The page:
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Tuesday, September 20, 2011 | Comments (0)

by John MacArthur

In 1 Corinthians 9, Paul models self-sacrificing love toward unbelievers. He explains his willingness to forfeit personal liberties and accommodate himself for the sake of the gospel. He’s already mentioned two groups of people in the first section of this chapter—Jews and Gentiles. Paul was willing to forego his apostolic freedoms in order to reach both races. But racial application was only the beginning.

In verse 22, Paul mentions a third group: “To the weak I became weak, that I might win the weak.” Who are the weak? In Pauline theology this expression refers to overscrupulous Christians—immature believers who don’t understand their liberty. In the Jewish community, for example, some new Christians still wanted to observe the Sabbaths, attend the synagogues, follow the dietary laws, and maintain all the feasts and ceremonies of the Old Testament law. Some in the Christian community had weak consciences and still felt such things were obligatory. They were just emerging out of Judaism and still holding on, feeling the pangs of conscience to do those things that had become habit and were associated with the true God and the Old Testament Scriptures.

Among the Gentiles, on the other hand, there were those saved out of idolatry who now feared having anything to do with meat offered to idols. Perhaps some clung to old superstitions and feared demonic idols or simply wanted nothing to do with anything reminiscent of the former lifestyle.

Paul, of course, was free from such fears and superstitions. And he was free from the ceremonial law of the Old Testament. The law of Christ governed him. Although he felt free to do things that other people’s consciences wouldn’t allow them to do, when Paul was with weaker brethren he was careful not to violate their sensibilities. He adapted his behavior so as not to offend them. He yielded in love rather than offend a weaker brother.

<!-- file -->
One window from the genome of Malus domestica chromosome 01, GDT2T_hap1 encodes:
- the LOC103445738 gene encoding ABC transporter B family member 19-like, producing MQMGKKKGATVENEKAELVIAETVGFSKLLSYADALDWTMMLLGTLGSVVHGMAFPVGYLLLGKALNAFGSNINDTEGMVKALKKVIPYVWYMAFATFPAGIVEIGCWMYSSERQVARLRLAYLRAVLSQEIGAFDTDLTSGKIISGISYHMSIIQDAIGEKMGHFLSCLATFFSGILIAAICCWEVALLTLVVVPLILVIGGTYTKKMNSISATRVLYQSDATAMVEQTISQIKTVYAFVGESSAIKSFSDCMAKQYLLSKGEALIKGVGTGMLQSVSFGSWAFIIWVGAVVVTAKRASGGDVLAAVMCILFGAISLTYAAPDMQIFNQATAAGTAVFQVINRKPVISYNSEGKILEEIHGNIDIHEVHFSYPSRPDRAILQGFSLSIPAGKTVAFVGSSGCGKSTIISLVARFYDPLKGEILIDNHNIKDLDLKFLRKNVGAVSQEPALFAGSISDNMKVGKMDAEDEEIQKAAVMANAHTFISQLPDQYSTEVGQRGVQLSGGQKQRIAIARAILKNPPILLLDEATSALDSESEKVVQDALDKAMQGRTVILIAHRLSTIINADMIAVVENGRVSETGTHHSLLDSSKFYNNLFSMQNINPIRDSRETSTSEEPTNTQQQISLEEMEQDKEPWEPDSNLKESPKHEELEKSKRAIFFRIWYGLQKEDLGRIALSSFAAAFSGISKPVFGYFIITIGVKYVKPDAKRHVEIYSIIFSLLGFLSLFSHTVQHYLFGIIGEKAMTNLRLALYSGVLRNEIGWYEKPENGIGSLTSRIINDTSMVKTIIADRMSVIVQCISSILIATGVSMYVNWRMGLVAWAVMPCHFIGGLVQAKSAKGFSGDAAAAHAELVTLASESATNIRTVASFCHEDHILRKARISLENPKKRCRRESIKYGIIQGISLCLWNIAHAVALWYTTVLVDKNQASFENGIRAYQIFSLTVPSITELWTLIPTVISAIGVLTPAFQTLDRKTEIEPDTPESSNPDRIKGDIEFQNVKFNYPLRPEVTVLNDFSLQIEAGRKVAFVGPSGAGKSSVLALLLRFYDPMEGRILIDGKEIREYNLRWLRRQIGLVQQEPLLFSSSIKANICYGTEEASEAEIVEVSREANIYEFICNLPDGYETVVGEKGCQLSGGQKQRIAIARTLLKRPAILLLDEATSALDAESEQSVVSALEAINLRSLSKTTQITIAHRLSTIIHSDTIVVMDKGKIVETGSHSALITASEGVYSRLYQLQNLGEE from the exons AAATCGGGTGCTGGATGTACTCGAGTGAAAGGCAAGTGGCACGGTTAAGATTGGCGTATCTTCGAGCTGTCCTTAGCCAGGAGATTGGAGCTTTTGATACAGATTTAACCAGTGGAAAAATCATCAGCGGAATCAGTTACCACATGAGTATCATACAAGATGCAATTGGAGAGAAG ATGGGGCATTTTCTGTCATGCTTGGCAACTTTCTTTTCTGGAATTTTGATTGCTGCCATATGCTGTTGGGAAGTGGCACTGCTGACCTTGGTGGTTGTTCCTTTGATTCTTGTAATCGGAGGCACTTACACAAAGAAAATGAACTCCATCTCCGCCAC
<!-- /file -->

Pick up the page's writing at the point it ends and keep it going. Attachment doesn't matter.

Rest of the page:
How did he do that? At one point he took a Nazirite vow to quell a false rumor among the believing Jews in Jerusalem that he was preaching against Moses and urging Jewish people not to circumcise their children (Acts 21:17–26). Ironically, it was the carrying out of that vow that ultimately led to his arrest and imprisonment. The unbelieving Jews hated the message of the gospel, so they undertook to destroy the messenger. But they had no legitimate complaint against Paul personally, for he had gone out of his way to be a Jew for the Jews, a Gentile for the Gentiles, and a weak brother for the weak brethren.

Again the question comes, why did Paul subject himself to all that? First Corinthians 9:22, 23 says: “That I may by all means save some. And I do all things for the sake of the gospel.” “By all means” may sound at first like an echo of pragmatism, but don’t forget, Paul is speaking here of condescension, not compromise. What is the difference? To condescend is to remove needless offenses to people’s religious consciences by setting aside some personal, optional liberty. To compromise is to set aside an essential truth and thereby alter or weaken the gospel message.

Paul set himself in contrast with the compromisers and marketeers in 2 Corinthians 2:17: “We are not like many, peddling the word of God, but as from sincerity, but as from God, we speak in Christ in the sight of God.” The compromiser sells a cheap gospel and tries to make it appealing by stripping away the offense of Christ. Paul simply wanted to keep himself from being an obstacle or a stumbling block to people’s consciences so that the unadulterated message could penetrate hearts and do its work. If people were offended by the message, Paul did not try to remove the offense of the gospel or abolish the stumbling block of the cross, and he would not tolerate those who tried (Gal. 5:11). But he was willing to practice self-denial and deference if that opened opportunities for him to preach.

John MacArthur


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